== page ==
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To not put up a portrait of DD that commissioned a friend to do because..

(18 Posts)
starsandstripes Fri 26-Nov-10 16:03:12

I don't really like it or think it's that good..

I have a good friend who is a professional artist. We were in art class at school together and have been friends since we were little.

From what I remember at school she was really good at portraits and life drawings. I was ok but not fantastic.

So I thought I would commission a portrait of my DD. I paid her and gave her a nice picture to draw from as she is not local to us. And DD wouldn't sit for a drawing as she's too young to sit still long enough.

She posted the portrait a week ago and I have to say I am really underwhelmed by it.

Dp isn't that impressed and it does look a little like DD, but not fantastic.

So the question is would it be unreasonable not to put it up even after spending a significant amount on the portrait and it being done by a close friend?

I'm tempted to just re- do the drawing myself from the same photo as I honestly think I could do a better job...even though I haven't drawn for years.

P.s I have namechanged as my normal name has a profile with pics and would feel really crap if my friend saw this post.

starsandstripes Fri 26-Nov-10 16:04:13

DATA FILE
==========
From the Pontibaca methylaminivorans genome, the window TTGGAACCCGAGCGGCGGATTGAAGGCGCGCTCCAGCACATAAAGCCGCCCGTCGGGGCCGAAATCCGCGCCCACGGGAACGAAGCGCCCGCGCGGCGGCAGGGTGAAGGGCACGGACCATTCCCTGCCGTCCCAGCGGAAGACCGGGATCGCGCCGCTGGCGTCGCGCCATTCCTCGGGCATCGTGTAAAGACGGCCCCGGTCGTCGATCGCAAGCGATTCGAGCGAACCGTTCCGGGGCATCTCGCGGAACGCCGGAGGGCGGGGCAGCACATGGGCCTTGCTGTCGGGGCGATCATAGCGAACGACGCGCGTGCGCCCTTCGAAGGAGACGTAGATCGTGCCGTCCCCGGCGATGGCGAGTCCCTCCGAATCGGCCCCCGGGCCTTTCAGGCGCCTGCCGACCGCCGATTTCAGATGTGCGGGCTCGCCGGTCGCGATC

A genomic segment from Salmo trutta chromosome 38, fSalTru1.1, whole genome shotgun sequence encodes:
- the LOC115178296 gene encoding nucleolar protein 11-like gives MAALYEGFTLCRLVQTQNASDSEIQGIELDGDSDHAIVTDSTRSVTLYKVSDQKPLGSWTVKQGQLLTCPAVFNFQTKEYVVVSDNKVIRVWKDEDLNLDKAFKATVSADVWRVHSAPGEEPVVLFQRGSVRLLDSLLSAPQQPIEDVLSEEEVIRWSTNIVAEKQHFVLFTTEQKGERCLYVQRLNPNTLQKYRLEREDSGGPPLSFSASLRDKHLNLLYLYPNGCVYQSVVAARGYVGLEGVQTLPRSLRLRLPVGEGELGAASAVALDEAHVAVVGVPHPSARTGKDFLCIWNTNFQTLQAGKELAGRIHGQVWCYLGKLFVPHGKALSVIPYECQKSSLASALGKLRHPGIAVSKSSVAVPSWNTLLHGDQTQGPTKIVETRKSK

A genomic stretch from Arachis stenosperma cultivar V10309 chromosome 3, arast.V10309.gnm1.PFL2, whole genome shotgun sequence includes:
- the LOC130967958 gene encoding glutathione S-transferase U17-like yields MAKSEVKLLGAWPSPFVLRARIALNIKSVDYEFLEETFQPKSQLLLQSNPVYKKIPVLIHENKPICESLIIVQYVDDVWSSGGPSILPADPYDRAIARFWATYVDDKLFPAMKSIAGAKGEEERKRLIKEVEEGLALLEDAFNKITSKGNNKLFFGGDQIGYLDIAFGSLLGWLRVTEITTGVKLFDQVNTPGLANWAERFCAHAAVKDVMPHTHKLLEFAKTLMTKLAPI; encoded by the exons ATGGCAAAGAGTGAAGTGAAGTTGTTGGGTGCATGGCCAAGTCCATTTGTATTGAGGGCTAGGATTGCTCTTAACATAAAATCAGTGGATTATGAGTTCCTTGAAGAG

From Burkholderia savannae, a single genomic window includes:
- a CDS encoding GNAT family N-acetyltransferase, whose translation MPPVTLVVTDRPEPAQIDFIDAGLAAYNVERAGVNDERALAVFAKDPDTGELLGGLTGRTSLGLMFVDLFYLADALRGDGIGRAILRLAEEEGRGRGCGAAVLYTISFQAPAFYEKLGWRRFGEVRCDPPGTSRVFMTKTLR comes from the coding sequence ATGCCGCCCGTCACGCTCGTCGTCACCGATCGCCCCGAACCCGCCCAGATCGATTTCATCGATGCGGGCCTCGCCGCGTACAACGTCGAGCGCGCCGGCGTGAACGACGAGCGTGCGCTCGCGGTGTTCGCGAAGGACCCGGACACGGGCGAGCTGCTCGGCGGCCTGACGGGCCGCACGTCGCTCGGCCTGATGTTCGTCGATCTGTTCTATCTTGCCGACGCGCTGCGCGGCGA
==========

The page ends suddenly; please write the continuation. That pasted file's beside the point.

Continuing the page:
That I commissioned

NeverEatYellowTaintedSnow Fri 26-Nov-10 16:05:15

Is it something you could put up just when your friend is there?

As an aside, is it so bad that you should be requesting your money back? I guess that would be the end of the friendship though.

curlymama Fri 26-Nov-10 16:05:21

If you don't like it, don't put it up. She's not going to know the difference if she lives far away. or if she visits, tell her you gave it to your Mum or in laws.

starsandstripes Fri 26-Nov-10 16:12:42

It's a pretty big picture so would require framing.

I would be too embarrassed to tell her I wasn't that pleased with it let alone ask for my money back.

She doesn't live locally but come back home to visit parents and friends. So will see her in the next year most probably in the new year.

It's such a shame because I was really looking forward to the portrait and feel really bad for not liking it.

ENormaSnob Fri 26-Nov-10 16:14:34

Yanbu and I wouldn't put it up either.

starsandstripes Fri 26-Nov-10 16:31:50

ENormaSnob

If you were in my position would you tell her that you didn't like the picture?

EmmaBemma Fri 26-Nov-10 16:38:58

A family friend did an oil painting of my daughter and I as a gift, in thanks for some work I did for them. I didn't like it. I gave it to my mum, who did like it, and it now hangs in her house. I told the family friend that my mum liked it so much she asked if she could have it, which is pretty much the truth... problem solved. Is something similar an option for you?

fedupofnamechanging Fri 26-Nov-10 16:46:38

I don't think I would say something unless I was prepared for the friendship to end. No matter how tactful you are, it will still be criticism of her work and she will be hurt by that. I'm not an artist, but I imagine it would be very hard to get a 'sense' of someone and produce that in a painting, without having had them sit for it. That said, she should have asked to meet your DD if she needed to see her to get an accurate likeness.

I would tell the friend that you gave it to a relative as a present. i wouldn't display it- it will annoy you every time you look at it, because it is not an accurate likeness.

I'd put this one down to experience and next time get someone who is not a friend to do the painting. That way you will be free to complain if you don't like it.